It has been suggested that parasites are a strong selecting force for their hosts and therefore may alter the outcome of competition among host genotypes. We tested the extent to which parasite-mediated selection by different parasite species influenced competition among clones of the cyclic parthenogen Daphnia magna. We monitored clone frequency changes in laboratory microcosm populations consisting of 21 D. magna clones. Parasite treatments (two microsporidians, Glugoides intestinalis and Ordospora colligata) and a parasite-free control treatment were followed over a nine-month period. A further treatment with the bacterium Pasteuria ramosa failed. We found significant differences in clonal success among the treatments: the two parasite treatments differed from the control treatment and from each other. Additionally, we measured the clone-specific population carrying capacity, competitive ability against tester clones, and reproductive success of infected and uninfected females to test whether they correlate with clonal success in the microcosms. The clone-specific competitive ability was a good predictor of clonal success in the microcosms, but clonal carrying capacity and host reproductive success were not. Our study shows that parasite-mediated selection can strongly alter the outcome of clonal competition. The results suggest that parasites may influence microevolution in Daphnia populations during periods of asexual reproduction.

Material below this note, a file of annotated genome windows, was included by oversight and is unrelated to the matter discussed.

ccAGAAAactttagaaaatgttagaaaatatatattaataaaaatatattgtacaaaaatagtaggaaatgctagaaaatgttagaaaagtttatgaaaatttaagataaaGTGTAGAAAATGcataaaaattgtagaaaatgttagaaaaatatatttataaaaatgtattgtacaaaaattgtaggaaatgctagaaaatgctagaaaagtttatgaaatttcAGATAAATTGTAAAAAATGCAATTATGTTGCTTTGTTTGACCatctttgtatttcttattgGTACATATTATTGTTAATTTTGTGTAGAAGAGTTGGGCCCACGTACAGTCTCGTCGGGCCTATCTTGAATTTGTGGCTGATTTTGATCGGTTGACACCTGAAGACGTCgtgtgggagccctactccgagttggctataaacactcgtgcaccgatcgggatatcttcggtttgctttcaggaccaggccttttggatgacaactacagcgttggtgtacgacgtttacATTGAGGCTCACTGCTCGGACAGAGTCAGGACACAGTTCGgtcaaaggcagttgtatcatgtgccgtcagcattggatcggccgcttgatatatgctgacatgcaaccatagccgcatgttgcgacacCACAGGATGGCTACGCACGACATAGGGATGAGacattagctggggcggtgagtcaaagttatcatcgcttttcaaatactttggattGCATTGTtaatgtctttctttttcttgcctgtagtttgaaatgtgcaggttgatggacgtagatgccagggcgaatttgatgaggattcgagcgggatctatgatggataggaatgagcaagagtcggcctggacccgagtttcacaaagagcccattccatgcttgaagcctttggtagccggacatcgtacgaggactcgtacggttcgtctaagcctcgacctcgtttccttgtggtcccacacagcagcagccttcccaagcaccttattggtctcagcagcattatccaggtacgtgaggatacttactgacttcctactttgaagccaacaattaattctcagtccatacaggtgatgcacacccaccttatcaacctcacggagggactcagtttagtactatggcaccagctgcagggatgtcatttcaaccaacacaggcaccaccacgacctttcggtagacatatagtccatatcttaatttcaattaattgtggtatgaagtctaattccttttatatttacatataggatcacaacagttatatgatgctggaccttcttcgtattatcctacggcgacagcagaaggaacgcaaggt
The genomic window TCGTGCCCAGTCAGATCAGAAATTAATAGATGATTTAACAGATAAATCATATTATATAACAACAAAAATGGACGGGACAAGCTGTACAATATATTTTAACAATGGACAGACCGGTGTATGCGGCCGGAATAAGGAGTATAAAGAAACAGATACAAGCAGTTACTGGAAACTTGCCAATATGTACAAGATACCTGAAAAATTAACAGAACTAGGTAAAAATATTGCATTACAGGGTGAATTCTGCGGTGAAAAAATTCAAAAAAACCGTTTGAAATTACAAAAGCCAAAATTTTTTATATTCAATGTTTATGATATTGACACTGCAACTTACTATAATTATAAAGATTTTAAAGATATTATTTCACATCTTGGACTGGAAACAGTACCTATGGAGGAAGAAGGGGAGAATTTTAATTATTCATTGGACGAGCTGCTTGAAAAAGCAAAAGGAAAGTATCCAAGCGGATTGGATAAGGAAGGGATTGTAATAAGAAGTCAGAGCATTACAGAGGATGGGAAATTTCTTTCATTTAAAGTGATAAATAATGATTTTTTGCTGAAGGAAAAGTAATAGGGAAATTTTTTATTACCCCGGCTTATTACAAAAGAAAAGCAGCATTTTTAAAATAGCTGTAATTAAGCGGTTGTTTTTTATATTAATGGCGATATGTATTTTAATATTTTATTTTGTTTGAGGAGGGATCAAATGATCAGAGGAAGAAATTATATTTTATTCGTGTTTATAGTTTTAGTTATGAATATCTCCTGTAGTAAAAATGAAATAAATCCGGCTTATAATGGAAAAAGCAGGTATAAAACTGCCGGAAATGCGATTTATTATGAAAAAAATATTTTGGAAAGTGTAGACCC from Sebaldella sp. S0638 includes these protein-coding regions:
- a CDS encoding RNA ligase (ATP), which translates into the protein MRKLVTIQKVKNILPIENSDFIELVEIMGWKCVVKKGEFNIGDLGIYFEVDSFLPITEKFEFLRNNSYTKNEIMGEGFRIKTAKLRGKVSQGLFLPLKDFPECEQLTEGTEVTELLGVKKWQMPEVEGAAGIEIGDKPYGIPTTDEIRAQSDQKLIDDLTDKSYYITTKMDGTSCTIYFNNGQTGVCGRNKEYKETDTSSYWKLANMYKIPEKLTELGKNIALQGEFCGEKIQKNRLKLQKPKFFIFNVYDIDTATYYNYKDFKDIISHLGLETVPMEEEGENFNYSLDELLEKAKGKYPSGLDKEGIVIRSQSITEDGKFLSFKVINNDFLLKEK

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Vol. 57 • No. 2